Chinese temples as “religion-as-non-religion” are by-products of the formation of the “Buddhist ecclesia” (Ishii 1986) and the institutionalization of religion, two processes that are closely associated. As such, religion was re-defined to denote officially recognized institutions with doctrine and ordained specialists. The result is that this narrow concept of religion has left a very large residual domain. The case of the Chinese temples in Phuket shows that differentiation between religion and non-religion, and differentiation among institutionalized religions, remains minimal on the practical level. We have also seen how previous arguments on “Thai Buddhism” seem to have relied on this unrealistic definition of religion.
At the same time, the state of Chinese temples lying outside religion is beneficial to both institutionalized religions and Chinese temples. The state and institutionalized Buddhism can absorb the attendants of Chinese temples into the statistical category of Buddhism to maintain the uniform image of “Thai Buddhism.” On the other hand, Chinese temples can enjoy freedom from state intervention without challenging the official claim of the purity of state Buddhism. Also, since they are not recognized as representing religion, they are not forced to select any one institutionalized religion through which to “purify” their pantheons. This contributes to the persistence of indiscriminative syncretism in the grassroots practices of Thai Buddhism.
This brief case study of Chinese temples implies that many facilities for religious activities still remain outside “religion” and “religious places.” Comparative studies on the worship facilities of self-claimed Buddhists in Thailand, such as the Chinese, the highlanders, and other ethnic minorities, as well as the Thai-speaking peoples, will disclose similar discrepancies between official categorization and actual religious practice. My hypothesis is that the vitality and energy of the religious landscape of Thailand originated from this very discrepancy, although a brief overview such as presented in this paper is only a first step toward proving it.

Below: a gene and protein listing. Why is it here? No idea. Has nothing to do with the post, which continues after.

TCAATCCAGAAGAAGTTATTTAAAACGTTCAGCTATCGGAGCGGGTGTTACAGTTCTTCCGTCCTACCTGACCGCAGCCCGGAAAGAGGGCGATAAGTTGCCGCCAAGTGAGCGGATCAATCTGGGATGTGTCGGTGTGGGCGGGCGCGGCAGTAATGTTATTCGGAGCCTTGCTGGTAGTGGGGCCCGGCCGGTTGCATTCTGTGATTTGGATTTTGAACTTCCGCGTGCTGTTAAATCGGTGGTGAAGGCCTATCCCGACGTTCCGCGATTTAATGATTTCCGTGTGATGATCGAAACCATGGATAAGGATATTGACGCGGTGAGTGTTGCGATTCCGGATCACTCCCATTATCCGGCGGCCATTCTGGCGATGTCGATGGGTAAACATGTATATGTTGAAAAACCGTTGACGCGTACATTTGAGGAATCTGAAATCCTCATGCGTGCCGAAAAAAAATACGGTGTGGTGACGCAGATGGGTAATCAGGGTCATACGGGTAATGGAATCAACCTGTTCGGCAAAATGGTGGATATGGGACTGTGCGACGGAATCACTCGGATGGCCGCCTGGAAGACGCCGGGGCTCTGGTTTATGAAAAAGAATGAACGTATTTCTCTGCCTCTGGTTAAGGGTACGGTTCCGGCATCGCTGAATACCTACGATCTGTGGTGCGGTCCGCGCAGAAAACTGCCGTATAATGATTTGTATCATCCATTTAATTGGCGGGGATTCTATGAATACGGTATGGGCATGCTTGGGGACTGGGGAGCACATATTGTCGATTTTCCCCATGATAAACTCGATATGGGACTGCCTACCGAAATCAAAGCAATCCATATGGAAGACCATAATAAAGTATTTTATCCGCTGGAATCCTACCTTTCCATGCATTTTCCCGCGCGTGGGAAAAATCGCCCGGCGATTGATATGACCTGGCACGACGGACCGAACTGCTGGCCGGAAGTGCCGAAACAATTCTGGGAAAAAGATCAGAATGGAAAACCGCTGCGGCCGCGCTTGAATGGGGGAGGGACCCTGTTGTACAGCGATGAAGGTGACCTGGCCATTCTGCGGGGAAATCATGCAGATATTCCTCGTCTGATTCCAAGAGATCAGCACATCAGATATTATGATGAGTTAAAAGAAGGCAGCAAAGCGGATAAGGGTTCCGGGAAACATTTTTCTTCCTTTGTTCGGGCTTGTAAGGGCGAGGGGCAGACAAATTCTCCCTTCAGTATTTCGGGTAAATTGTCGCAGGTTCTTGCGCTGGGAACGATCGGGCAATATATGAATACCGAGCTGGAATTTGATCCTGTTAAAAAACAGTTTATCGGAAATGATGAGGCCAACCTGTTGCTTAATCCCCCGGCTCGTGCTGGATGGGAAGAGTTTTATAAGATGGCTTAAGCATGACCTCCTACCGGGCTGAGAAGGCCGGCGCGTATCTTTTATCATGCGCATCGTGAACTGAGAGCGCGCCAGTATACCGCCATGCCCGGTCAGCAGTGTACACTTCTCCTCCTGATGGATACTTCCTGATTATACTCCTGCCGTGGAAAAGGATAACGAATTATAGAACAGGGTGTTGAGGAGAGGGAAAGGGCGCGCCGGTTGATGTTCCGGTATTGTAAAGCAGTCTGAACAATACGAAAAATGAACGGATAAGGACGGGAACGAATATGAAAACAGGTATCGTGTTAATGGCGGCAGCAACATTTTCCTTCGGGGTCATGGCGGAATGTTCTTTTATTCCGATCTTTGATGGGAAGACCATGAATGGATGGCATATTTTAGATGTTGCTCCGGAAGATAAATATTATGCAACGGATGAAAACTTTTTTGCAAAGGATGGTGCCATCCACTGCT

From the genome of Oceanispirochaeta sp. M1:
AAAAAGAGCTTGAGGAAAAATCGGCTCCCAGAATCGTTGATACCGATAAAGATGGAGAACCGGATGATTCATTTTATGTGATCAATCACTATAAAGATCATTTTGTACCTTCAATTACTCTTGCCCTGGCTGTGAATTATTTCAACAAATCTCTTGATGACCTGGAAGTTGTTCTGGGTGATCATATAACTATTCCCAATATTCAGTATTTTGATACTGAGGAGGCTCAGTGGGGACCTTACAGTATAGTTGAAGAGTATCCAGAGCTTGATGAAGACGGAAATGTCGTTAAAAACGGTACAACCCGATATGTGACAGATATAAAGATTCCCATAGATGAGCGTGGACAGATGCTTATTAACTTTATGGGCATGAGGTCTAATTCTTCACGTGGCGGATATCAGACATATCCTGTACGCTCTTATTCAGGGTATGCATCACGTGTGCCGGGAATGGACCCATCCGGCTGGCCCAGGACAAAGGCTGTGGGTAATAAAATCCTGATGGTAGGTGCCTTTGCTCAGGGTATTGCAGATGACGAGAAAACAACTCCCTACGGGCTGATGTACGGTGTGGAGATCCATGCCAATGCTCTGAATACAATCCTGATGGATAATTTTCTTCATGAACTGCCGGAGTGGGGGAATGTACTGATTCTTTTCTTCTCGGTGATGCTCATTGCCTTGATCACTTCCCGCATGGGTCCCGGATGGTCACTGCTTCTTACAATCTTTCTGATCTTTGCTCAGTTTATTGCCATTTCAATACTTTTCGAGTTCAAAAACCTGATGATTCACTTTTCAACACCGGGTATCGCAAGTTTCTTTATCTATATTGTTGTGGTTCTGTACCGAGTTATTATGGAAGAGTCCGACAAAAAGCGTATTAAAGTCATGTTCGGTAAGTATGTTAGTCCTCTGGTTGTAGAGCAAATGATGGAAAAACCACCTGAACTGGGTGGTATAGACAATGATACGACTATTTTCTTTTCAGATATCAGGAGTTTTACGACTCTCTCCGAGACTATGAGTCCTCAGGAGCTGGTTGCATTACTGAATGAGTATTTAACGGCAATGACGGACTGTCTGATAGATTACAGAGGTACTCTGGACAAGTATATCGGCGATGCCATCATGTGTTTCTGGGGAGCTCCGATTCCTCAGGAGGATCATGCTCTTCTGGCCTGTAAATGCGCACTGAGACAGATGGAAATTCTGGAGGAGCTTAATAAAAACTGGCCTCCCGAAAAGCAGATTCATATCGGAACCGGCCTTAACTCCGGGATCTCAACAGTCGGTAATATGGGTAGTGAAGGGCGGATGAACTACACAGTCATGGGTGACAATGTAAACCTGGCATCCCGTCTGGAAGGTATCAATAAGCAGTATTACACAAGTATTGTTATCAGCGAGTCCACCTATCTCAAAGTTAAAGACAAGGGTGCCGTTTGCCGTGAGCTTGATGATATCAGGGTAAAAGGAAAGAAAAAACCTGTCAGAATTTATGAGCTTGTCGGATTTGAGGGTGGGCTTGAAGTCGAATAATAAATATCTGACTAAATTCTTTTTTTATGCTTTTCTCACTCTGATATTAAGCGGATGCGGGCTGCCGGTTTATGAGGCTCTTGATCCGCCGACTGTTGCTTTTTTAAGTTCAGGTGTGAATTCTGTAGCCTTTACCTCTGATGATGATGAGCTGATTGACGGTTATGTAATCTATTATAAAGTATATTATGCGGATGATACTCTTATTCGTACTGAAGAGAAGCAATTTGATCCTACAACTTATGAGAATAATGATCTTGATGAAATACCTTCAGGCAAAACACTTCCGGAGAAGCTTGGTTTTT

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1) Tambiah (1970) is representative of the pioneer works on this subject. In general, anthropologists working on Buddhism in Thailand tend more or less to stress the diversity of religious practices outside the Sangha.
2) “Thais believe themselves to be born Buddhists, that the words Thai and Buddhist are synonymous”(Ishii 1986, 39). For another example, see Keyes (1989).
3) Surprisingly enough, more attention has been paid to the role of the Chinese in Theravada Buddhism in Malaysia than in Thailand. It has been pointed out that in Kelantan, the Chinese and Thai maintain a symbiotic relationship in support of the Theravada Buddhist tradition there (Kershaw 1981; Mohamed Yusoff Ismail 1993). In Thailand, Boonsanong (1971) and Tobias (1977), for example, argued the Chinese acceptance of Thai Buddhism. However, the place of Chinese temples within “Thai Buddhism” as a system has not received sufficient attention from scholars in Thai studies.
4) Tambiah (1976, 370–379) analyzes the role of the Department of Religious Affairs in the Sangha administration, although he hardly mentions the Department’s control of non-Buddhist religions.
5) One such temple is a samnaksong, which has lesser status than an official monastery (wat).
6) For a more nuanced understanding, I have to point out that the religious nature of Chinese temples has not always been neglected by the authorities. Article 12 of the ministry’s order on sanchao states that managers of each sanchao shall include faith (khaorop napthu) in its teaching (latthi). As this statement shows, the government knows full well that the activities of Chinese temples are carried out according to religious belief. However, my point is that, even though the religious nature of Chinese temples is recognized by the government, they have no place in officially defined religion and are supervised in “secular channels” only.
7) For details of the modern history of Phuket and the role of the Chinese, see Phuwadon (1988) and Cushman (1989, 1991).
8) Wee (1976, 173) states categorically that such extension is not applied to Islam and Protestant Christianity, since these religions do not have images. Nevertheless, the very existence of the Datuk Kong worship in Malaysia, which corresponds to the worship of to in Phuket, proves that some kinds of Islamic beliefs can be re-interpreted by and incorporated into Chinese Religion. For details of Datuk Kong worship see Cheu (1992).
9) Currently, daoshi, the Taoist specialist is absent in Phuket (Cohen 2001, 186).
10) This ritual is also called the Hungry Ghost Festival (DeBernardi 1984).
11) The absence of resident monks in temples was not exceptional in traditional China. See Yang (1991, 309–310).
12) Automatic writing is a way of divination popular among the Chinese in Southeast Asia. See Heinze (1983) for details.
13) See “Introduction” to this special issue.
14) Actually some Hindu temples and shrines in Bangkok (for example, the so-called “Wat Khaek” at Silom) are full of Chinese worshippers who would claim to be Buddhists.